The modern renovation is hard to wrap your head around if you lived in New York in the 1980s.
Back then, the Milford was the cheapo, tourist-friendly Milford Plaza, known for its crazy-catchy 1980s commercials.
(Warning: view it, and the Milford Plaza song will be in your head in an endless loop for the rest of the day.)
And if your New York history goes back decades earlier, you might remember when the Milford Plaza was the Lincoln Hotel.
Opened in 1928, the Lincoln featured 1,300 rooms spread out across 27 floors. Over the next few decades, the hotel hosted salesmen, tourists, and people connected to the theater district. The restaurant and ballroom were packed with partygoers. A few suicides were recorded too.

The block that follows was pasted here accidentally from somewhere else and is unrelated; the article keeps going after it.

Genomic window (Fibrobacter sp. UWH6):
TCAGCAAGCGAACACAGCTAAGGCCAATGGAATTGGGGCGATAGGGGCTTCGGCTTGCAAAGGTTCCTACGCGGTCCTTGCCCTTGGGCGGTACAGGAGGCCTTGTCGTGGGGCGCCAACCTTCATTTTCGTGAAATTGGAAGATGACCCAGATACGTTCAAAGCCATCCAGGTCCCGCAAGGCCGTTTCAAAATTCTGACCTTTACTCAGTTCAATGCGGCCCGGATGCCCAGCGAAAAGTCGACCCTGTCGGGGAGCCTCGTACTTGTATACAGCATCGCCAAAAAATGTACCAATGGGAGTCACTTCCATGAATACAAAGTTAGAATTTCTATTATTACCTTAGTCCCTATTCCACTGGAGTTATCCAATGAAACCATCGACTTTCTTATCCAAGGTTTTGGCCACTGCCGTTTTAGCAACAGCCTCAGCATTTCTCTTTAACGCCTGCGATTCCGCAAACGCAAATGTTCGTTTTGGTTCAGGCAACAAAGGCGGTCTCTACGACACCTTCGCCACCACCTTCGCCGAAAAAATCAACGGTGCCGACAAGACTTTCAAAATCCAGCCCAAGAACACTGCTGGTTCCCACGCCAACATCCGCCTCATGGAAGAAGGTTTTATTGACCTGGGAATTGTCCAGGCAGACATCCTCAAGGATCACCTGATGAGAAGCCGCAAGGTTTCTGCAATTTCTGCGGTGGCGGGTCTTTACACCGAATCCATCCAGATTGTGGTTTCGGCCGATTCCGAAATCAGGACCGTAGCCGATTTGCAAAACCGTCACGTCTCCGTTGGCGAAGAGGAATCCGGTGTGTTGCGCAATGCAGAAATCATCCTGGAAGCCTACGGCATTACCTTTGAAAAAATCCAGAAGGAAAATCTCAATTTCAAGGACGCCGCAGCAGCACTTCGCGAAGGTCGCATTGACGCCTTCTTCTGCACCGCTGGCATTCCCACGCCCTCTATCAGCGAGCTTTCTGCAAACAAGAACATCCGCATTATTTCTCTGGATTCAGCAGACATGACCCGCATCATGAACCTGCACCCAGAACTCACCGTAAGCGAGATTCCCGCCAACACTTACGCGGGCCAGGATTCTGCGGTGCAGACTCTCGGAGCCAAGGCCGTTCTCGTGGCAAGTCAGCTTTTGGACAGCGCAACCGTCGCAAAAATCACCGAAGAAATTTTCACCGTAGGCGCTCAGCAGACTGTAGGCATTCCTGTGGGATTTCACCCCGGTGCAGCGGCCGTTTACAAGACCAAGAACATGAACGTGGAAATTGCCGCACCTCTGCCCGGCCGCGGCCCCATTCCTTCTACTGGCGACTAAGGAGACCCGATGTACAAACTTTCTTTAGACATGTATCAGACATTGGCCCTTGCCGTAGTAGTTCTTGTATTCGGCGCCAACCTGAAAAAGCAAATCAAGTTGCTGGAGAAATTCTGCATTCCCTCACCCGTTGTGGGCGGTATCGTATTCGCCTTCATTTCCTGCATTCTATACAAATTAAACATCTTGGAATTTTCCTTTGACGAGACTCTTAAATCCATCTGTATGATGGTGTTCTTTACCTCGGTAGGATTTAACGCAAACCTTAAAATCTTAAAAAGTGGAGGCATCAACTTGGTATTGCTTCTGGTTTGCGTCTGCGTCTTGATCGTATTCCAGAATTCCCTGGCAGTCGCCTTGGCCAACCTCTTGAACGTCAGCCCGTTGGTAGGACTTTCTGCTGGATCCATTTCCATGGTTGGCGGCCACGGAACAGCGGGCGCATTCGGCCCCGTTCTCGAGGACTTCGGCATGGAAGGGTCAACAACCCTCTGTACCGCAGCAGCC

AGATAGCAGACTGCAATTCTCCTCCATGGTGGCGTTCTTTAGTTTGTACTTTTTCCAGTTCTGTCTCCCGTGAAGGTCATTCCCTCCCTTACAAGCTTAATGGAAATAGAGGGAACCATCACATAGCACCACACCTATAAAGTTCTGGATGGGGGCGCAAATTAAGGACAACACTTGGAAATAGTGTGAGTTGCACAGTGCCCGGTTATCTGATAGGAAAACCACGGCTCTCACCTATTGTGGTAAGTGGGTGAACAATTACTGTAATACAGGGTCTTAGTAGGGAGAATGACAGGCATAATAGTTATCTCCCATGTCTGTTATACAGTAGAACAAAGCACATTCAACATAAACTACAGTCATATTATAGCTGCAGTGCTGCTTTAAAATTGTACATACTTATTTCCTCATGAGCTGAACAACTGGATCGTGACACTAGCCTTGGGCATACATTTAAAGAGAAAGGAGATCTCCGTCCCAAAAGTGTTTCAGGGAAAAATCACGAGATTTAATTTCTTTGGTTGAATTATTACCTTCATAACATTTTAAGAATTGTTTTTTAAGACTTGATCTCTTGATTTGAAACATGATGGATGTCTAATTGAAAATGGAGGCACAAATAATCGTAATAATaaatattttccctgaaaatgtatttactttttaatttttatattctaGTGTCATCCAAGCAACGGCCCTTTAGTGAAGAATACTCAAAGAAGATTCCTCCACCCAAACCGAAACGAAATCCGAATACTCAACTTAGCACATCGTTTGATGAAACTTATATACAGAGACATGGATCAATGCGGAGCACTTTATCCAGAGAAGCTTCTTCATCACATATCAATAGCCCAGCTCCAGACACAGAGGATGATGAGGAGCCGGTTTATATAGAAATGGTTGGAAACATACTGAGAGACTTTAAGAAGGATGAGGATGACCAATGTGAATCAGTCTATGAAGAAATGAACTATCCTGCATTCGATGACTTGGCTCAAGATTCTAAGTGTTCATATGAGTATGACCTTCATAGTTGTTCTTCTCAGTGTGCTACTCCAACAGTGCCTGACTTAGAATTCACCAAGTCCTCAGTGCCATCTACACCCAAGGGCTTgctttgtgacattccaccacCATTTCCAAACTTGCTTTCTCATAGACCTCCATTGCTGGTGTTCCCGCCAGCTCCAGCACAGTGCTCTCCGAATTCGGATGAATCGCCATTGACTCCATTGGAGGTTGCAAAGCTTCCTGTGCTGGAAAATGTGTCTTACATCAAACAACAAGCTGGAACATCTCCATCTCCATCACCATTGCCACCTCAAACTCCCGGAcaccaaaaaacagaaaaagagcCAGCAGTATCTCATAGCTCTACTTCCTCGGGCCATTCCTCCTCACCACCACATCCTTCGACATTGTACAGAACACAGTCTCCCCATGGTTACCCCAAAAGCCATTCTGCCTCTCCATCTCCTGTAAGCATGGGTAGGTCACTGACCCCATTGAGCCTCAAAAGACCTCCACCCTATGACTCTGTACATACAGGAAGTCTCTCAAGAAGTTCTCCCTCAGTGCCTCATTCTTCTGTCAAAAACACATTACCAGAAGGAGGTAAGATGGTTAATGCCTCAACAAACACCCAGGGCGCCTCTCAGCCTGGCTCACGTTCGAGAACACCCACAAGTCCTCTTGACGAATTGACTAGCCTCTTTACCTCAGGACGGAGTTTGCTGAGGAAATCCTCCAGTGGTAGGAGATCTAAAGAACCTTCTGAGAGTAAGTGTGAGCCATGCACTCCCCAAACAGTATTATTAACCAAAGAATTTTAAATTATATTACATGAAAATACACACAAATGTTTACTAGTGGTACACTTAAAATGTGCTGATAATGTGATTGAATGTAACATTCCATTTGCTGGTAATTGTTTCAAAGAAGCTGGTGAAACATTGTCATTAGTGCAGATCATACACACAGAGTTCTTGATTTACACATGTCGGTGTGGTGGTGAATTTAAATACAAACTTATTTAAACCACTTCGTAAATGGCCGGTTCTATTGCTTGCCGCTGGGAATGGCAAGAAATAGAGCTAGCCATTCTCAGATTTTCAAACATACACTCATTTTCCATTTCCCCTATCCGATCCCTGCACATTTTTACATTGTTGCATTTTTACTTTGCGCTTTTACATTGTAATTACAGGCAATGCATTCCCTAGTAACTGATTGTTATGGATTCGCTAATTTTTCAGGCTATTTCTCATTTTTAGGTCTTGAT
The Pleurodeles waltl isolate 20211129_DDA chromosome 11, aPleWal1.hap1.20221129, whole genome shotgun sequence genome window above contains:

Developer William Zeckendorf bought it in 1956 and got permission to kick the longtime rent-controlled tenants out. Yet they didn’t leave without a fight.
In 1956, the last of the holdout tenants—the Hotel Lincoln Seven, we’ll call them—faced eviction proceedings about the same time the hotel’s furnishings were scheduled to go up for auction.
“Within four hours of the sale’s opening bid, the restaurant, the barber shop, the coffee shop, and the beauty salon had been swept clean of fixtures,” wrote The New York Times.
Finally, they ponied up cash payouts of $300o per tenant to promptly vacate. “The last to agree was Miss Edna King, a guest since 1929,” reported The New York Times.